His eyes trail to the umbrella, then he cocks his head to the side.
“Don’t cover your face with the umbrella. It’s a song filled with pride. The girls are proud to be in America, the guys are proud to be Puerto Rican.”
Tina is amazed. This is the first time she has heard the song be associated with pride and she thinks it makes a whole lot of sense. She repeats the routine, but this time with a bright, proud smile on her face. She still holds the umbrella, but higher up and behind her.
“Well?” She raises an eyebrow.
“That’s very good,” says Artie.
Tina’s cheeks are flushed from dancing, but it gets a lot hotter when Artie’s comments sink in. “Really? You truly think that?”
“It’s very nice, even with the umbrella,” he concedes. “But you should watch Anita again. I think you should watch her and feel how she sings and dances. There’s still a difference.”
“It’s okay to have some difference,” begins Tina, but Artie scowls and insists, “Watch.”
So she watches another round of West Side Story and pays close attention to Anita during “America”, but when the clock chimes again and Artie wheels out of the room, she wonders if she has really made progress with him.
This doubt lingers when she tries to give him tapes of other musicals in the next few sessions. She does it discreetly and he actually holds onto it and studies the synopses. But a short while later, he files the tapes back into the stack in the corner and continues watching his favorite musical. To make matters worse, he has been complaining about Rachel abandoning him of late.
“Does she hate me?” he demands. “Because I can’t walk? Because I can’t sing like she does? Tell me what she wants!”
And the worst bits are when he gets into a bad mood for some reason, glares at Tina and says, “You don’t sing like her. I don’t want to hear it.”
Tina doesn’t want to take it personally. She can’t. She has been trained to keep her emotions in check and she does it well with every other individual she has worked with. For some reason, Artie’s disapproval makes her sad; it reminds her of a teacher back in high school who told her that she had no talent whatsoever.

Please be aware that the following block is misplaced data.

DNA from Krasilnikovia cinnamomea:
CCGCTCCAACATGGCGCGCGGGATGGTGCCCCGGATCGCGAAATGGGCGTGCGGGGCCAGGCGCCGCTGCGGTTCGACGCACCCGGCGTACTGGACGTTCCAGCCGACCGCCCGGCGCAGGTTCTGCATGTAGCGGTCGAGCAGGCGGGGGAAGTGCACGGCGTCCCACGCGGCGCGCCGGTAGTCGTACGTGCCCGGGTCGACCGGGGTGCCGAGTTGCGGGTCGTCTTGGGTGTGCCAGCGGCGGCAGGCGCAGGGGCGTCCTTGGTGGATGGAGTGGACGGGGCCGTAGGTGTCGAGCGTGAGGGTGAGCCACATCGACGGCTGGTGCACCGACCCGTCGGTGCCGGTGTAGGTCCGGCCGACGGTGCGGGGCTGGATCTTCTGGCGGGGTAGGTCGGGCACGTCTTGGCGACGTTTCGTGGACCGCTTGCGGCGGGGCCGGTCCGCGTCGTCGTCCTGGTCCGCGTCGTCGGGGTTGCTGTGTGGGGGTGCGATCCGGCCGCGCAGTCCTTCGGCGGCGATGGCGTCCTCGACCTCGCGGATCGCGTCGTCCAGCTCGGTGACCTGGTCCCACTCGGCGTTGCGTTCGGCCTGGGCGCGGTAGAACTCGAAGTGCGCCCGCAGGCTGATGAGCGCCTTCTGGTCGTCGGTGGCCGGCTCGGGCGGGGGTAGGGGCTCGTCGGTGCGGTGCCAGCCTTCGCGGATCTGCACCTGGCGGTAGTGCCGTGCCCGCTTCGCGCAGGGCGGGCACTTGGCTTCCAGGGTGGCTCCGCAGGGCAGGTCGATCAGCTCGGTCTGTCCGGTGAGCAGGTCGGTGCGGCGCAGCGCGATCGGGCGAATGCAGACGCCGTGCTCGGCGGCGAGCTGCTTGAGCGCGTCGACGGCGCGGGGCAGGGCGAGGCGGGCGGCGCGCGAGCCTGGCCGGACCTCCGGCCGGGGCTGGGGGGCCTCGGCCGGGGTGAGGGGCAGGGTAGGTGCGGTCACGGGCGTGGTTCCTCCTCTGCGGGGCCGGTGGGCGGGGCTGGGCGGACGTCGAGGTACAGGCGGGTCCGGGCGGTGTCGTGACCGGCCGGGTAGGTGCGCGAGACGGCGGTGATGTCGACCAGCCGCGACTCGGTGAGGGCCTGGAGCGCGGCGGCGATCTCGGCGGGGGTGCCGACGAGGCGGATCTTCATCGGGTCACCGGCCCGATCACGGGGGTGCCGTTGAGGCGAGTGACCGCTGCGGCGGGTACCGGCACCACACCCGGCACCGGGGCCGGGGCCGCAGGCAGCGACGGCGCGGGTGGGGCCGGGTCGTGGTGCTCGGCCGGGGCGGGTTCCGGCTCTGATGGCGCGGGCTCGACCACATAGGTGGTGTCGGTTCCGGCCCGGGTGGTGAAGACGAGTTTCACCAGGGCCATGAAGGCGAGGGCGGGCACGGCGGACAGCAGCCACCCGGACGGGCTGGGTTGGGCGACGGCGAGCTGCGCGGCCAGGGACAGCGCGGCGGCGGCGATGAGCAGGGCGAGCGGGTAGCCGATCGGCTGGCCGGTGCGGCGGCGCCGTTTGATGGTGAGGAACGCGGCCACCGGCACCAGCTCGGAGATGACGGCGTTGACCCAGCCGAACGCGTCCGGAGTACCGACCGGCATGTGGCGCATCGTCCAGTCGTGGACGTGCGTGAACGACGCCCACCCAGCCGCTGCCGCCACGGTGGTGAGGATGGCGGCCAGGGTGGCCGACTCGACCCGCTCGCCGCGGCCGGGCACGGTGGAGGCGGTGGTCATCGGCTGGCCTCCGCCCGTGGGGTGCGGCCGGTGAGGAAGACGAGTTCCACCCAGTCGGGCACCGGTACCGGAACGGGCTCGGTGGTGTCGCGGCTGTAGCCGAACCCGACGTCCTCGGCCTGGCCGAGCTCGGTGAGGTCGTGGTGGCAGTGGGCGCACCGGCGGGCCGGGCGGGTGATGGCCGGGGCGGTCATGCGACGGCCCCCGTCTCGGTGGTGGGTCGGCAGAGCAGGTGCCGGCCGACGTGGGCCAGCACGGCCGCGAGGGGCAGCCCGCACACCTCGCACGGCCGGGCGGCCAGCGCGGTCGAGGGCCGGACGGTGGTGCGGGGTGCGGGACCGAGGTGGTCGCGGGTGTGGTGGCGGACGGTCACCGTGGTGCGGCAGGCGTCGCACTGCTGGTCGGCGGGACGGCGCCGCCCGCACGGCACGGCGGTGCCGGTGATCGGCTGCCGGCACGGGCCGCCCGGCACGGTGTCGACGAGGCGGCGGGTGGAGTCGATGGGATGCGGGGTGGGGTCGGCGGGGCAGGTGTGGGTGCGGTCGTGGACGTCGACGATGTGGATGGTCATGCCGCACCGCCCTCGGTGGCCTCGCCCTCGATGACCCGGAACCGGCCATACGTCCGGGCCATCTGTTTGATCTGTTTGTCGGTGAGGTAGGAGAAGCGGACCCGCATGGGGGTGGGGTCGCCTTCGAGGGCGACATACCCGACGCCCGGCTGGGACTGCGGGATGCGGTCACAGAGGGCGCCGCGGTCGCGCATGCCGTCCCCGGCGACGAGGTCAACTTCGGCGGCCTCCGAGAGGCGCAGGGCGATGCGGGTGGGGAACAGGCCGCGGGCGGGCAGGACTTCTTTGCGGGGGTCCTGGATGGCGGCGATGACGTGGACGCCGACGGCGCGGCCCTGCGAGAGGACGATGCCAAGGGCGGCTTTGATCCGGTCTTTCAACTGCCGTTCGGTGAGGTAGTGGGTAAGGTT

One day during lunch, Tina tells Blaine about what she has done so far with Artie, and Blaine makes an approving noise as he bites down on a cheeseburger.
“You know, people outside write them off so easily,” says Blaine, in between bites. “They think the smartest ones are also those who memorize the periodic table or the entire New York Metro lines right to the distance between each station. But the artistic ones? Whoo. They really blow my mind. Not negating the abilities of the others, but I’m seriously moved in the artistic regard. There used to be a girl here who could re-compose scores of soundtracks for all the silent films that she liked. They sounded beautiful, but nobody cared. I sent in the scores to a friend’s friend in Hollywood and nobody gave a shit about it because they thought the idea was ludicrous. Who the hell spends time penning scores to silent films that already had their own soundtracks to them, they said.”
“Where is she now?” asks Tina.
“She’s improved a lot and we don’t really have the recording equipment and stuff for her here, so I referred her to a good ol’ friend of mine in San Francisco who does short silent films. During the time she was here, we tried to coach her to work on stuff she had never seen before, by mixing up a new show in between her old ones. She didn’t really like it, but somehow she got hooked on one and started asking me for more.” Blaine smiles. “That was a good moment.”
“Wow, so she’s really out there in the world, isn’t she?”
“That’s what we’re all here for,” says Blaine. “Trying to develop their capabilities. I’m sowing the seeds in the kids, and you’re adding water and fertilizer, and sculpting for the adults.”
“You know, I think Artie has the potential to become a musical director.”
Blaine raises his thick eyebrows. “You’re not the first person who thinks that. Rachel said so too.”
There goes Rachel again.
“But he keeps saying the same old things,” Blaine continues. “It’s a little hard to ascertain if he really knows it or if he just downloaded it off some website or something...”
“No,” says Tina, rather vehemently, and Blaine looks at her in surprise. “Trust me. That’s because he’s watching the same old thing. Like I told you just now, he critiqued my performance and he made a lot of sense. He said some stuff that he has never said before.”
Blaine purses up his lips. “Hmm. That sounds good. One problem is, you need to work on Artie’s socializing skills first.”
Tina looks at him questioningly.